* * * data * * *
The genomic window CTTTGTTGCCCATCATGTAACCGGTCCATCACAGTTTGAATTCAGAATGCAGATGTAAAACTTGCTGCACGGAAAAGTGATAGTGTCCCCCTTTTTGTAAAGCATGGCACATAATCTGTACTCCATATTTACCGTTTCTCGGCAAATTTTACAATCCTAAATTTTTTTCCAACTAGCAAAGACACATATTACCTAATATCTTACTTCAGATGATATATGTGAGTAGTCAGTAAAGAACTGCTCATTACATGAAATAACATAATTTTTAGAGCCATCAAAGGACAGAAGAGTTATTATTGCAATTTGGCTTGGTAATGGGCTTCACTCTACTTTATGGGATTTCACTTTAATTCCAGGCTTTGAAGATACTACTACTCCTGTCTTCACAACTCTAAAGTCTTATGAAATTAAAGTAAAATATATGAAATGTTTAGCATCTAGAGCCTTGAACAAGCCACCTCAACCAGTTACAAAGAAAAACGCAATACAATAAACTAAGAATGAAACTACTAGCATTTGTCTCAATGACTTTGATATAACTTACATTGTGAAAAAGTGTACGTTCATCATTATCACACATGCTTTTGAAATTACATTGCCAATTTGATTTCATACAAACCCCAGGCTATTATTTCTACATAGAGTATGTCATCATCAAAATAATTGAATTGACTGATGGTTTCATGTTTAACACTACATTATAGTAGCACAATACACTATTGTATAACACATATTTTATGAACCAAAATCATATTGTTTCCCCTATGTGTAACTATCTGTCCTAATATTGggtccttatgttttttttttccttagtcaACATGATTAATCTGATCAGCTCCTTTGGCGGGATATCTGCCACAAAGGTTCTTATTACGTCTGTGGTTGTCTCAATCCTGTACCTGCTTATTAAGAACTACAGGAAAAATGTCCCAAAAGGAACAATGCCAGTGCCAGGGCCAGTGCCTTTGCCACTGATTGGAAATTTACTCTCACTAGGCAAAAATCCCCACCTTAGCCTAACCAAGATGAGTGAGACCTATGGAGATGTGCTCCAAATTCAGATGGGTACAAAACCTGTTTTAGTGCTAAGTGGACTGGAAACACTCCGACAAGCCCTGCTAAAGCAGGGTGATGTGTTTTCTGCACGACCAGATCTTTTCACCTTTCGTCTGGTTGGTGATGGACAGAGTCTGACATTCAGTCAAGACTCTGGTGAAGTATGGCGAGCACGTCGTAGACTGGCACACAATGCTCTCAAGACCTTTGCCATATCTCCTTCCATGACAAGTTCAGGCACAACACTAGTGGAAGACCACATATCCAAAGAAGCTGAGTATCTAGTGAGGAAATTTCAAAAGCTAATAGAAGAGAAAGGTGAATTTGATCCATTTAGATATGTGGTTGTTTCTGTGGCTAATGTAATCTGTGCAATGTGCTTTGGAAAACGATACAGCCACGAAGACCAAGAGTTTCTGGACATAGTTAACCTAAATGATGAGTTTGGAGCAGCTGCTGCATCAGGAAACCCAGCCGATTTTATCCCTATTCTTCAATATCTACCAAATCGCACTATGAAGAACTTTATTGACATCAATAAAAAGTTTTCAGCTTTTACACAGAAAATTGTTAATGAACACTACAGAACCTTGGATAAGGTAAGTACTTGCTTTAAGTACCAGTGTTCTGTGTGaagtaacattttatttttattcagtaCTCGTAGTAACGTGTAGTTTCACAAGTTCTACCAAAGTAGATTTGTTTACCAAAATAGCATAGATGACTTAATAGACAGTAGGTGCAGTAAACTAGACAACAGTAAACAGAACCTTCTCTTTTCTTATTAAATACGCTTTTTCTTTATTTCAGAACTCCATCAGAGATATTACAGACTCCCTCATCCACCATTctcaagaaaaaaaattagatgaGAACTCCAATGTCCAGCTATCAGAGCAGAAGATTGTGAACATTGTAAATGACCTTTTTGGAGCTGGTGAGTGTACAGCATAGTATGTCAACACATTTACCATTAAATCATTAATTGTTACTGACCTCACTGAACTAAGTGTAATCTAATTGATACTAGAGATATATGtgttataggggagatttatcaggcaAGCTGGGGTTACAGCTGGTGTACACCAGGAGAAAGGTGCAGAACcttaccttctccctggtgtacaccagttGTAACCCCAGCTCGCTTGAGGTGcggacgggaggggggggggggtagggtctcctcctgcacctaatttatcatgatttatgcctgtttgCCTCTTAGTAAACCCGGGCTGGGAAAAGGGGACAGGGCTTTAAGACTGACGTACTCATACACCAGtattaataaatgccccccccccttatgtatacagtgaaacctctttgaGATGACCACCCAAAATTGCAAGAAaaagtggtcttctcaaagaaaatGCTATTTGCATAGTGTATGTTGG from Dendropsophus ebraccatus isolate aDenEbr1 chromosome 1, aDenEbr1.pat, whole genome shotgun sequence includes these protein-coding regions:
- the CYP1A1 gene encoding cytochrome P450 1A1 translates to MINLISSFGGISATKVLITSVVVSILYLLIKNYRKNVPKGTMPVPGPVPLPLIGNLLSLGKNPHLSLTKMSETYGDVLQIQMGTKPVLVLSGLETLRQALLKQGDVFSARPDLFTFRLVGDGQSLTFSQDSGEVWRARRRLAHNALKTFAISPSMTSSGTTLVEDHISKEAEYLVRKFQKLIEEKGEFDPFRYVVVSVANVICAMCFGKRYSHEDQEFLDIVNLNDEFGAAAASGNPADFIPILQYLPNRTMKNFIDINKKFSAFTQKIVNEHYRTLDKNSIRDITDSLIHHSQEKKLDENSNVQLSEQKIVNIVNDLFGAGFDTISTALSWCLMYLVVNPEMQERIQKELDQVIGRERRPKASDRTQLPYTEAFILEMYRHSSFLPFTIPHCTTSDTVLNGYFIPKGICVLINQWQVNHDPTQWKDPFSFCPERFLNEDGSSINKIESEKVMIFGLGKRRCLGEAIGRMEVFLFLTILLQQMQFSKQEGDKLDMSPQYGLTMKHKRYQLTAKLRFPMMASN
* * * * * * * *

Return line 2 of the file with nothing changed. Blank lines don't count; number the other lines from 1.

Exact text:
- the CYP1A1 gene encoding cytochrome P450 1A1 translates to MINLISSFGGISATKVLITSVVVSILYLLIKNYRKNVPKGTMPVPGPVPLPLIGNLLSLGKNPHLSLTKMSETYGDVLQIQMGTKPVLVLSGLETLRQALLKQGDVFSARPDLFTFRLVGDGQSLTFSQDSGEVWRARRRLAHNALKTFAISPSMTSSGTTLVEDHISKEAEYLVRKFQKLIEEKGEFDPFRYVVVSVANVICAMCFGKRYSHEDQEFLDIVNLNDEFGAAAASGNPADFIPILQYLPNRTMKNFIDINKKFSAFTQKIVNEHYRTLDKNSIRDITDSLIHHSQEKKLDENSNVQLSEQKIVNIVNDLFGAGFDTISTALSWCLMYLVVNPEMQERIQKELDQVIGRERRPKASDRTQLPYTEAFILEMYRHSSFLPFTIPHCTTSDTVLNGYFIPKGICVLINQWQVNHDPTQWKDPFSFCPERFLNEDGSSINKIESEKVMIFGLGKRRCLGEAIGRMEVFLFLTILLQQMQFSKQEGDKLDMSPQYGLTMKHKRYQLTAKLRFPMMASN